Jackson lawyers informed the court last week that Paris, 15, would not be available to testify in person because she is hospitalized for psychiatric treatment after a suicide attempt earlier this month.
In testimony last week, chef Kai Chase recalled how devastated Paris was in the first moments at home when she realized something was very wrong with her father.
"We were literally pulling her by her ankles down the stairs as she was trying to go back up, screaming 'Daddy, Daddy, Daddy!'" Chase testified.
Paris made millions cry two weeks later when she spoke at the public memorial for Jackson.
"Ever since I was born, Daddy has been the best father you could ever imagine," she said. "And I just want to say that I love him so much."
Jackson confided in his son about his business dealings at an early age. His testimony is expected to include revelations about what his father told him in his last weeks about whom he trusted and distrusted.
"Prince has always been, even at 12, the little man -- daddy's little man," Chase testified. "He wanted his father to be very proud of him, which Michael was."
"The weight of the world is on his shoulders, the eldest, big brother and father figure to his siblings," Chase testified. "It's a lot for him, growing, liking girls. He wishes his father was here to give him advice. It's devastating to him."
Life after his death
Jackson died just two weeks before he was to travel with Prince, Paris and Blanket to London where 50 concerts were scheduled over the next 10 months. Their father told them they would go on a long world tour after the London shows, which they were excited about, Paris said in her deposition.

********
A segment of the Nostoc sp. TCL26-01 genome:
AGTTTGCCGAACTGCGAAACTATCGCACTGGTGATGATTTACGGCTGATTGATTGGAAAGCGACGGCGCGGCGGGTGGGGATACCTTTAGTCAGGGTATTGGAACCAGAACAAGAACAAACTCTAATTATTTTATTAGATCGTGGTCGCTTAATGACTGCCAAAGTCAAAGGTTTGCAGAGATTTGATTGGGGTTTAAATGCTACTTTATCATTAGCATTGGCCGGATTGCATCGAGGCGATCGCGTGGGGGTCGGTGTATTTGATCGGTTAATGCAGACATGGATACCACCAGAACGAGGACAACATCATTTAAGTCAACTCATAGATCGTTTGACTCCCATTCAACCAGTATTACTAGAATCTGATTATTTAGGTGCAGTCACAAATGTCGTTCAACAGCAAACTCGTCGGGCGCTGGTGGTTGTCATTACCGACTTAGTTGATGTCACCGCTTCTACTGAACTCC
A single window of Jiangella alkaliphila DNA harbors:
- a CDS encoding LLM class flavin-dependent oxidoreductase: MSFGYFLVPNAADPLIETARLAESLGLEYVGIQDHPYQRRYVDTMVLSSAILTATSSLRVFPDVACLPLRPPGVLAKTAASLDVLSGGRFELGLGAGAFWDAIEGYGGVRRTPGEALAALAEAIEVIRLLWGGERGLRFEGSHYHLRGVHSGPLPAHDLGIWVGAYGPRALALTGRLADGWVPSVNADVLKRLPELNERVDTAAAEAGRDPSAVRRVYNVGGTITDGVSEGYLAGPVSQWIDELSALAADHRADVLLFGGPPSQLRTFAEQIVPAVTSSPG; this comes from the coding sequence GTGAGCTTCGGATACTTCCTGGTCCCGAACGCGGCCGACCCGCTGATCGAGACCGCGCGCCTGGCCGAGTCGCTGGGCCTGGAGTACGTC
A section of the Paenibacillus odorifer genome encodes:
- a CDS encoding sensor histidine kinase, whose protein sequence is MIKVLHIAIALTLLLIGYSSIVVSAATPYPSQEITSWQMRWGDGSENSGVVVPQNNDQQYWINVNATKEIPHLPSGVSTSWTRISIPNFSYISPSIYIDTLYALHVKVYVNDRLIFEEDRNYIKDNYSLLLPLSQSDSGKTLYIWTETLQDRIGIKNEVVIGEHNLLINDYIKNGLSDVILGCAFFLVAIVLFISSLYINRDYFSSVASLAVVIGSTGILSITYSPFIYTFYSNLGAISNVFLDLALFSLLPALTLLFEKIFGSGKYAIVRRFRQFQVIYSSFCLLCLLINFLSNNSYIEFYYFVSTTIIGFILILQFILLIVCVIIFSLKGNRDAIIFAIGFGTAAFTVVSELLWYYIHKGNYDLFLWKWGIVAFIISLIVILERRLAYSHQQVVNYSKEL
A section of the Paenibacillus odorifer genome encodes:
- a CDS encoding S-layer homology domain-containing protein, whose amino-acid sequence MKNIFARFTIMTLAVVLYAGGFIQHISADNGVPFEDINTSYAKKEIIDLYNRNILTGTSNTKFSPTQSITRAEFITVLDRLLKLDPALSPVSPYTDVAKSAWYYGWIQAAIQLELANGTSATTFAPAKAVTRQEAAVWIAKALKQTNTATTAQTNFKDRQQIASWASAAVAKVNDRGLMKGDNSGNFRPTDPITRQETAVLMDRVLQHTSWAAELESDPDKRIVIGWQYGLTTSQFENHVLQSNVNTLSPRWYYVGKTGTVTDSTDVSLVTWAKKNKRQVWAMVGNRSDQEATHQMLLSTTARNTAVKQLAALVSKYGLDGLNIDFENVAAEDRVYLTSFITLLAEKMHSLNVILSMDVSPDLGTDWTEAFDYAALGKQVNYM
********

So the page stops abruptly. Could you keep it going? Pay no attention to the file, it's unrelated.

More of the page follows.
After the tour, Jackson intended to buy a mansion in Las Vegas to serve as a base while he concentrated on making movies, his children said. To prepare them, Jackson hired a film professor from the University of Southern California to teach them movie-making techniques in their home school.
With their father gone, the children moved in with their grandmother in the same Los Angeles home where Michael Jackson lived at a teen. The veil of privacy -- which included wearing masks when in public with their father -- was soon replaced by occasional public appearances to honor their father.
The children spoke at the Grammys, a Hollywood Boulevard dedication ceremony, a tribute concert and to Oprah Winfrey. In each event, they appeared poised beyond their years.
The two oldest enrolled in a private school, a major change from the home tutoring their father provided.
Prince and Paris have both begun exploring careers in entertainment.
Prince worked several days as a "special correspondent" for "Entertainment Tonight" and acted in an episode of the television show "90210." Aunt La Toya Jackson arranged the jobs for him.
Paris signed up with an A-list Hollywood manager to help with her acting career earlier this year, but that's on hold while she is being treated.
Blanket, whose nickname came from the blanket his father often covered him with in public, is still taught at home, which is now a big hilltop house in a gated Calabasas, Calif., community.
"He does dance moves like his father," according to Chase, who was rehired as the children's chef last year.
Blanket, now 11, does "a lot of remembering what daddy did, and it's constant nonstop talking of him and his father's relationship together," Chase testified last week. He often wears a T-shirt from the Cirque du Soleil "Immortal" show based on his father's music, Chase said. "He wears it constantly."
The trial, in its ninth week in a Los Angeles courtroom, is expected to last into August, according to lawyers on both sides.